At the Cross Jesus paid for our sin through His vicarious death. His death was both a substitution for us and a death that we can identify with. Christ died in our place. Rom. 6:23 tells us that the wages or price of sin is death. Through the Cross we are redeemed, that is our debt of sin is paid. But, the story and the plan of God does not end there. Satan and sin still have to be defeated, so that there will be hope and eternal life available for anyone who has committed to Jesus in faith. The story of the Gospel cannot be complete without the resurrection and ascension of Jesus Christ our Saviour.(a) The authenticity of the Resurrection
The Gospels documented the disappearance of Jesus body from the tomb. However, his subsequent appearance authenticates his resurrection. On the third day Jesus appeared to the women close to him (Jn. 20:11-18), and the two disciples on the road to Emmaus (Lk.24:13-16, 35). Later He appeared to the eleven disciples, five hundred followers of Jesus, and finally to Paul (1 Cor. 15:4-8). There have been several theories against Jesus’ resurrection which are easily disproved. If this phenomenon is not true the disciples would not have risked their lives and proclaimed the Gospel with such conviction and peace of mind.(These include: (a) Jesus did not die (b) He only swooned (fainted) (c) Jesus married (d) Someone else was crucified (e) Mistaken identity (f) The disciples hallucinated (g) Deliberate deception by Pontius Pilate and Jewish authority. )(b) The importance of the Resurrection:
The Gospel is only complete with the resurrection of Jesus. Without Jesus’ resurrection, our faith becomes meaningless and untrue (1 Cor. 15:13-19). Jesus’ resurrection from the dead signifies the defeat of death and Satan and his vindication as the one and only true Son of God and Messiah (fulfilling the Sign of Jonah in Matt. 12:39-41; Lk. 11:29-30). Moreover, when Jesus returns in His Second Coming, those who died would be resurrected with him (1Thess.4:14). This is such a great hope for all who believe in Jesus.(c) The result and consequence of Jesus’ Resurrection
Even after discovering the empty tomb the disciples were still perplexed. However, when Jesus appeared to them their faith in him as the eternal Son of God was cemented. The hope of life after death is prophesied by Ezek. 37:4-10 and fulfilled in Jesus’ resurrection. Secondly, it confirms what he claimed to be as the divine God (Mk.14:61-62). Thirdly, the unchanging God keeps his promise of eternal life for those who believe in Christ Jesus (Jn.3:16). In His newness Jesus becomes the prototype as firstborn from the dead (Col. 1:18). As a hymn declared, ‘He lives…He lives…Christ Jesus lives today...You ask me how I know He lives? He lives within my heart (A.H. Ackley).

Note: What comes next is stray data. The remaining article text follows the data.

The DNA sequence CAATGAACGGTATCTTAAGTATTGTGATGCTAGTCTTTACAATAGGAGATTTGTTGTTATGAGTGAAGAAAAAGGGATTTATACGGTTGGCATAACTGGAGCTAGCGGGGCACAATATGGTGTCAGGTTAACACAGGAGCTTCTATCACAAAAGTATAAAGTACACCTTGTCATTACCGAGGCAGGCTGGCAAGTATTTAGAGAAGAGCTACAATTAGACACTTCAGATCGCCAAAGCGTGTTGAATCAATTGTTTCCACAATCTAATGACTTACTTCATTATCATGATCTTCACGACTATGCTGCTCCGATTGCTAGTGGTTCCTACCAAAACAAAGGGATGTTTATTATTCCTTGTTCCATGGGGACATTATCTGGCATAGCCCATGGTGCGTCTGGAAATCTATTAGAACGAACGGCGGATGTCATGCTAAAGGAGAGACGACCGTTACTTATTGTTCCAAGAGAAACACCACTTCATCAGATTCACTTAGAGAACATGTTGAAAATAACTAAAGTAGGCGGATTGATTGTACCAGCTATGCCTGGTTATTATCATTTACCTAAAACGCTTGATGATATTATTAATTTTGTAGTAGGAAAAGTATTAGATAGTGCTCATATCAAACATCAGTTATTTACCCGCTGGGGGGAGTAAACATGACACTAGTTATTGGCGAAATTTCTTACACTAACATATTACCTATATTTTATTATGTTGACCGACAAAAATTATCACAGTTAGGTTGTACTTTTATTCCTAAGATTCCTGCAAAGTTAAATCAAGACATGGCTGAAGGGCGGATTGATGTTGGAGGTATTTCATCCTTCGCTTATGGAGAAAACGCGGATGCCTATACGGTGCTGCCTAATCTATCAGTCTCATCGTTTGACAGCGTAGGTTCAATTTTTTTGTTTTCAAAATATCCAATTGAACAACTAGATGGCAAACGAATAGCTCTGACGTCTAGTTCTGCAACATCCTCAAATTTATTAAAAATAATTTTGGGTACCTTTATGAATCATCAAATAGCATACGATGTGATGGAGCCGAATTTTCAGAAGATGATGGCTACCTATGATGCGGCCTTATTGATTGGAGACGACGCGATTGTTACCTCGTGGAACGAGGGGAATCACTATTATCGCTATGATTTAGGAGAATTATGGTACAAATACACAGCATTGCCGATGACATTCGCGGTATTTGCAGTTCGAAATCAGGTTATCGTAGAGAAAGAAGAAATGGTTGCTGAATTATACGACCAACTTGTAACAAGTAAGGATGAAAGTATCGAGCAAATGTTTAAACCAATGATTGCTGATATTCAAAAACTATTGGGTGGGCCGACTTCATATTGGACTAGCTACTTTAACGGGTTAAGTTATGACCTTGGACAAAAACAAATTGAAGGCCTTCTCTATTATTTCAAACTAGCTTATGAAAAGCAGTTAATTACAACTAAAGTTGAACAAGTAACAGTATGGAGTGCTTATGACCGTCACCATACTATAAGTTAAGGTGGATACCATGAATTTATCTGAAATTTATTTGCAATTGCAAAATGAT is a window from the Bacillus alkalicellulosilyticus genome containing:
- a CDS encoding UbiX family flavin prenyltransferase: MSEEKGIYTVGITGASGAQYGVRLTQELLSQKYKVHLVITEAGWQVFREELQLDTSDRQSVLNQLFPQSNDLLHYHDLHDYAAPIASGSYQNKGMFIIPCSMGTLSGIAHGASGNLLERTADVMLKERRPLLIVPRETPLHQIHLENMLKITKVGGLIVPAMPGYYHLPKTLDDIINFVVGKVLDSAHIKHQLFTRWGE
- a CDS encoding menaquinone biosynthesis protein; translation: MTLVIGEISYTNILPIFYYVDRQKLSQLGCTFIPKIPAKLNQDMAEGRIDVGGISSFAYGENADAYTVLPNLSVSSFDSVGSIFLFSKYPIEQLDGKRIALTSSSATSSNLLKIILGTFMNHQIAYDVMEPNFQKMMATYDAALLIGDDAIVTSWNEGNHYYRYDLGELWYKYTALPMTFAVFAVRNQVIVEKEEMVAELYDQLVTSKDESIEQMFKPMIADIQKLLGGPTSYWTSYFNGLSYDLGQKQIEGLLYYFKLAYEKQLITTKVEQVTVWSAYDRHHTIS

Isn’t this hymn a wonderful reminder and reassurance for us all?(d) Encouragement to those who still do not know Jesus
Imagine just for a moment that we have just lost hope for something we have been earnestly pursuing. There is no point to continue chasing after it because it becomes meaningless. If there is no hope and certainty at the end of our lives, life almost becomes meaningless. Everything we accumulate on earth will be ultimately gone. It is therefore most encouraging and reassuring that Jesus’ resurrection gives a hope that there is eternal life with God at the end of our lives on earth for those who have faith in Jesus alone. This is something that no other religion can offer. No other founder of a religious order is alive. None of them can claim to be the divine. This is a tremendously important and encouraging Good News that we can share with those who still do not know Jesus as the one and only Saviour of the world.
7. In 1 Cor.13:3-8; 13, we have documentation and testimonies of many witnesses to the death and resurrection of Jesus. Is this evidence enough? What about the testimonies of the martyrs over the centuries?
8. Would you be prepared and energized to share the Easter story more readily since you heard the Easter messages?
9. Discuss the resurrection power of Christ and its attainment as children of God (Rom. 6:5-14; Phil. 3:10-11).